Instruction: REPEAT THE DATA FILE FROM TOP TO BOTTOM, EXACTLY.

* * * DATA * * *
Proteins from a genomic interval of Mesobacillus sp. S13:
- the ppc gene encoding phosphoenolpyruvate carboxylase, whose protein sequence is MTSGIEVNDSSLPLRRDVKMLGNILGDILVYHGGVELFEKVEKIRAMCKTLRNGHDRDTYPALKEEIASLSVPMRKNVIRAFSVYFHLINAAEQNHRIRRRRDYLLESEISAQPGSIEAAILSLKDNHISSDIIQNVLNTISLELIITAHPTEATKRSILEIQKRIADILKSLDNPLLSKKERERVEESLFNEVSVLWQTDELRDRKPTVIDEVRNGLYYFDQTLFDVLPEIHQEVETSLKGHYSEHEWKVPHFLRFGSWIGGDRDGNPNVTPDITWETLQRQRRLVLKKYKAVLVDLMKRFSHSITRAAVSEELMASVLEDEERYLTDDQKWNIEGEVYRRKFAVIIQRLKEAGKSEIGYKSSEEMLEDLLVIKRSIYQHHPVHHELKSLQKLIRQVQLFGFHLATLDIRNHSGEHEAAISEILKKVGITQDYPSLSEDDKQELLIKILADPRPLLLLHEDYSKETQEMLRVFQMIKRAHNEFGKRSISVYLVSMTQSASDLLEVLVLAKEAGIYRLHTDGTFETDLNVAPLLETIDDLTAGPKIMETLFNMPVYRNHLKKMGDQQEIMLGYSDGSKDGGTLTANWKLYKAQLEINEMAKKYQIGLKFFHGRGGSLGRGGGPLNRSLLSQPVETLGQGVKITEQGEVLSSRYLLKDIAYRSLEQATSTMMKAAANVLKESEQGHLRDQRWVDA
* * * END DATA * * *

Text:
Proteins from a genomic interval of Mesobacillus sp. S13:
- the ppc gene encoding phosphoenolpyruvate carboxylase, whose protein sequence is MTSGIEVNDSSLPLRRDVKMLGNILGDILVYHGGVELFEKVEKIRAMCKTLRNGHDRDTYPALKEEIASLSVPMRKNVIRAFSVYFHLINAAEQNHRIRRRRDYLLESEISAQPGSIEAAILSLKDNHISSDIIQNVLNTISLELIITAHPTEATKRSILEIQKRIADILKSLDNPLLSKKERERVEESLFNEVSVLWQTDELRDRKPTVIDEVRNGLYYFDQTLFDVLPEIHQEVETSLKGHYSEHEWKVPHFLRFGSWIGGDRDGNPNVTPDITWETLQRQRRLVLKKYKAVLVDLMKRFSHSITRAAVSEELMASVLEDEERYLTDDQKWNIEGEVYRRKFAVIIQRLKEAGKSEIGYKSSEEMLEDLLVIKRSIYQHHPVHHELKSLQKLIRQVQLFGFHLATLDIRNHSGEHEAAISEILKKVGITQDYPSLSEDDKQELLIKILADPRPLLLLHEDYSKETQEMLRVFQMIKRAHNEFGKRSISVYLVSMTQSASDLLEVLVLAKEAGIYRLHTDGTFETDLNVAPLLETIDDLTAGPKIMETLFNMPVYRNHLKKMGDQQEIMLGYSDGSKDGGTLTANWKLYKAQLEINEMAKKYQIGLKFFHGRGGSLGRGGGPLNRSLLSQPVETLGQGVKITEQGEVLSSRYLLKDIAYRSLEQATSTMMKAAANVLKESEQGHLRDQRWVDA